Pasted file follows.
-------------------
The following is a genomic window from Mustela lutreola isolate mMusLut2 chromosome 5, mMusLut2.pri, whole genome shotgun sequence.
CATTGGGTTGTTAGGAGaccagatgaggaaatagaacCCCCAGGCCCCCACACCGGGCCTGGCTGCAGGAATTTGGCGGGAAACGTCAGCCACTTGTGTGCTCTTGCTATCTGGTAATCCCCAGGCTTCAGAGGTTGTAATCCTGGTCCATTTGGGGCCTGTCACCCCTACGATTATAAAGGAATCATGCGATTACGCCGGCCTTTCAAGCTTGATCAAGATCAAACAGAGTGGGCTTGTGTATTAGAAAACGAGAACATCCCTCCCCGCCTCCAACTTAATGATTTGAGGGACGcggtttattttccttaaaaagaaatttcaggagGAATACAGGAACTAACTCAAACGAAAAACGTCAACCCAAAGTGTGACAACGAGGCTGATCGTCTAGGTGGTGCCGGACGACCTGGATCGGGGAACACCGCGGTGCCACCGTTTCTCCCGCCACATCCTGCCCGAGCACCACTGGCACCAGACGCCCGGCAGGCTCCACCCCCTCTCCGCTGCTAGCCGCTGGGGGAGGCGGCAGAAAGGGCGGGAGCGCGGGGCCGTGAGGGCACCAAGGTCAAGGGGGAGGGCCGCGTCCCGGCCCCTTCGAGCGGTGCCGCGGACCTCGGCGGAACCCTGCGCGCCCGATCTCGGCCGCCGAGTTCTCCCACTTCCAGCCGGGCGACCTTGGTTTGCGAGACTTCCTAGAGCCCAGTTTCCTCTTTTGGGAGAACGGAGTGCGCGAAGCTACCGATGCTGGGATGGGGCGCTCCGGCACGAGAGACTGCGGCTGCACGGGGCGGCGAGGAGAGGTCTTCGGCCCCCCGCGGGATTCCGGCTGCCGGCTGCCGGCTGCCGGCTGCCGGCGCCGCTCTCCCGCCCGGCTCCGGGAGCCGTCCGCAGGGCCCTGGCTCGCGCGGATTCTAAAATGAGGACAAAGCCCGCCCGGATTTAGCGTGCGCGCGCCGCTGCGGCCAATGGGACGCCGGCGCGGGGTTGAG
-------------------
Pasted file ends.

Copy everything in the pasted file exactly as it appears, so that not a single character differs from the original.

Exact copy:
The following is a genomic window from Mustela lutreola isolate mMusLut2 chromosome 5, mMusLut2.pri, whole genome shotgun sequence.
CATTGGGTTGTTAGGAGaccagatgaggaaatagaacCCCCAGGCCCCCACACCGGGCCTGGCTGCAGGAATTTGGCGGGAAACGTCAGCCACTTGTGTGCTCTTGCTATCTGGTAATCCCCAGGCTTCAGAGGTTGTAATCCTGGTCCATTTGGGGCCTGTCACCCCTACGATTATAAAGGAATCATGCGATTACGCCGGCCTTTCAAGCTTGATCAAGATCAAACAGAGTGGGCTTGTGTATTAGAAAACGAGAACATCCCTCCCCGCCTCCAACTTAATGATTTGAGGGACGcggtttattttccttaaaaagaaatttcaggagGAATACAGGAACTAACTCAAACGAAAAACGTCAACCCAAAGTGTGACAACGAGGCTGATCGTCTAGGTGGTGCCGGACGACCTGGATCGGGGAACACCGCGGTGCCACCGTTTCTCCCGCCACATCCTGCCCGAGCACCACTGGCACCAGACGCCCGGCAGGCTCCACCCCCTCTCCGCTGCTAGCCGCTGGGGGAGGCGGCAGAAAGGGCGGGAGCGCGGGGCCGTGAGGGCACCAAGGTCAAGGGGGAGGGCCGCGTCCCGGCCCCTTCGAGCGGTGCCGCGGACCTCGGCGGAACCCTGCGCGCCCGATCTCGGCCGCCGAGTTCTCCCACTTCCAGCCGGGCGACCTTGGTTTGCGAGACTTCCTAGAGCCCAGTTTCCTCTTTTGGGAGAACGGAGTGCGCGAAGCTACCGATGCTGGGATGGGGCGCTCCGGCACGAGAGACTGCGGCTGCACGGGGCGGCGAGGAGAGGTCTTCGGCCCCCCGCGGGATTCCGGCTGCCGGCTGCCGGCTGCCGGCTGCCGGCGCCGCTCTCCCGCCCGGCTCCGGGAGCCGTCCGCAGGGCCCTGGCTCGCGCGGATTCTAAAATGAGGACAAAGCCCGCCCGGATTTAGCGTGCGCGCGCCGCTGCGGCCAATGGGACGCCGGCGCGGGGTTGAG